Textbook Notes (368,588)
United States (206,084)
Economics (994)
Chapter 15

Chapter 15 Economics.docx

8 Pages
49 Views
Unlock Document

Department
Economics
Course
Economics 10a
Professor
Gregory Mankiw
Semester
Fall

Description
Chapter 15 Economics: Monopoly • Monopoly: a firm that is the sole seller of a product without close substitutes o Cause: high barriers to entryother firms cannot enter the market and compete with it  Monopoly resources: a key resource for production is owned by a single firm • If there is only one well in a town, then the owner of the well has significant market power • If the resource were a necessity like water, the monopolist could obtain a high price even if the marginal cost of water is low • Example: DeBeers’diamond mines • This is rare because the economy is so large and resources are owned by many people  Government regulation: the government gives a single firm the exclusive right to produce some good or service • Monopolies could be granted to friends and allies of a government • Sometimes governments grant monopolies because they are viewed to be in the public interest (i.e. patent and copyright laws) • Because copyright and patent laws give exclusive rights to one producer, it leads to higher prices than what would occur under competition • By allowing producers to charge higher prices and earn higher profits, the laws encourage desirable behavior like innovations (incentivizing creativity)  Natural monopoly: created by production process; a single firm can produce output at a lower cost than can a larger number of producers • Occurs when theATC curve continually declines • Arises when there are economies of scale over the relevant range of output • For any given amount of output, a larger number of firms leads to less output per firm and higher average total cost • Example: Water distributions o Multiple firms would each have to pay the fixed price of laying pipe, making the average total cost of water lower if a single firm ran the market • Club goods that are excludable but not rival in consumption: a bridge built and maintained by a firm is a natural monopoly o If more bridges were built because of congestion, then the natural monopoly would be abolished • The size of the market determines whether an industry is a natural monopoly in some casesas the market expands, a natural monopoly can evolve into a more competitive market • Firms typically have trouble maintaining a monopoly position without ownership of a key resource or protection from the government o Amonopolist’s profit attracts entrants into the market, which makes the market more competitive o Natural monopolies make entering a market unattractive because would-be entrants know that they cannot achieve the same low costs that the monopolist enjoys because, after entry, each firm would have a smaller piece of the market • Monopolies are price-makers: they charge prices that exceed the marginal cost o Amonopoly firm can control the price of the good it sells, but because a high price reduces the quantity that its customers buy, the monopoly’s profits are not unlimited o The outcome in such a market is not often in the best interest of society o It can alter the price of its good by adjusting the quantity it supplies to the market • Because a monopoly is the sole producer in the market, its demand curve is the market demand curve (sloping downward) (demand curve=average revenue) o Because the firm’s price equals its average revenue, the demand curve is theAR curve o If the monopolists reduces the quantity of output that it produces and sells, the price of its output increases o If the monopolist raises the price of the good, consumers buy less of it o The market demand curve prevents the monopolist from charging a high price and selling large quantity at that high price by placing a constraint on the market o The market demand curve describes the combinations of price and quantity that are available to a monopoly firm (which can only choose quantities and prices along the curve) o The demand curve relates the amount customers are willing to pay with quantity sold • Average revenue always equals the price of the good (AR=TR/Q) • Total Revenue=P × Q • Marginal revenue: the amount of revenue that a firm receives for each additional unit of output o MR=Change in TR/Change in Q o Always less than the price of its good (MRMR, the firm should increase profit (reduce losses) by producing less units until MC=MR • The monopolist’s profit-maximizing quantity of output is determined by the intersection of the marginal revenue curve (which is less than the price curve) and the marginal-cost curve • P>MR=MC; Pr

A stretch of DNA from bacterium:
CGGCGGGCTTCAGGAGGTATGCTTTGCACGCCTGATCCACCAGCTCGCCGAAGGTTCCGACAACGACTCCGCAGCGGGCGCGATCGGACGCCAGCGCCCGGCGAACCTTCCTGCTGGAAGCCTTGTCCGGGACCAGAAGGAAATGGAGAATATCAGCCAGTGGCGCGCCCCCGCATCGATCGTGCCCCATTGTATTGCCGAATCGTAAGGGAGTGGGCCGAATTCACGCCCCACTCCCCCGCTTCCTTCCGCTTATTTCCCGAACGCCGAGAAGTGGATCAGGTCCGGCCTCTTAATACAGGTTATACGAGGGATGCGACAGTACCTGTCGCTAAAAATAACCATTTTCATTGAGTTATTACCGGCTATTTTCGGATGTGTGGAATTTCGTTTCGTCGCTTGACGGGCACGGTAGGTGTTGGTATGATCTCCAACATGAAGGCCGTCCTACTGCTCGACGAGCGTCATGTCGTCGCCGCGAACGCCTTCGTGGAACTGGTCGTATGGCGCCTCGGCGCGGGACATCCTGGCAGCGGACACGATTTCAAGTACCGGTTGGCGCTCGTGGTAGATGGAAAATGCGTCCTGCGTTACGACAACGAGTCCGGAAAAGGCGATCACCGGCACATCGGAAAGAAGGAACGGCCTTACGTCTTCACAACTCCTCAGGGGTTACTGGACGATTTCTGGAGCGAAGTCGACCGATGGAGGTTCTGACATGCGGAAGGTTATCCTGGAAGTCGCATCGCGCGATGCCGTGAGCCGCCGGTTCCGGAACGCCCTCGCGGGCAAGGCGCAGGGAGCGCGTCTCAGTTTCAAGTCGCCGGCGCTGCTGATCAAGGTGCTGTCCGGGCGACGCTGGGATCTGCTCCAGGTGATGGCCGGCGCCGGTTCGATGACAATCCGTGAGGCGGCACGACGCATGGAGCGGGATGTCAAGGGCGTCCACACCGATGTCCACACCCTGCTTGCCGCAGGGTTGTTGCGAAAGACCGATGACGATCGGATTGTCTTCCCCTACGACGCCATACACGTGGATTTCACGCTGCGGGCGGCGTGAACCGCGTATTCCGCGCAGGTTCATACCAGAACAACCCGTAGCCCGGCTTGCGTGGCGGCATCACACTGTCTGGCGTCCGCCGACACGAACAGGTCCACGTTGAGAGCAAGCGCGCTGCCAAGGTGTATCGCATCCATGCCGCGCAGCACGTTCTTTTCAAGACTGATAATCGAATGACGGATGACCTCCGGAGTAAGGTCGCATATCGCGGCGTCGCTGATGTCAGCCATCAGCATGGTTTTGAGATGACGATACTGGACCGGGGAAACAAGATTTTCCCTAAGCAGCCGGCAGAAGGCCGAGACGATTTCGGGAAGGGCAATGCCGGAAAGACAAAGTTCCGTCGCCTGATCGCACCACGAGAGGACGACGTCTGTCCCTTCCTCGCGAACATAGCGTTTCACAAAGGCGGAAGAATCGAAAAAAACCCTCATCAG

More Less

Related notes for Economics 10a

Log In


OR

Join OneClass

Access over 10 million pages of study
documents for 1.3 million courses.

Sign up

Join to view


OR

By registering, I agree to the Terms and Privacy Policies
Already have an account?
Just a few more details

So we can recommend you notes for your school.

Reset Password

Please enter below the email address you registered with and we will send you a link to reset your password.

Add your courses

Get notes from the top students in your class.


Submit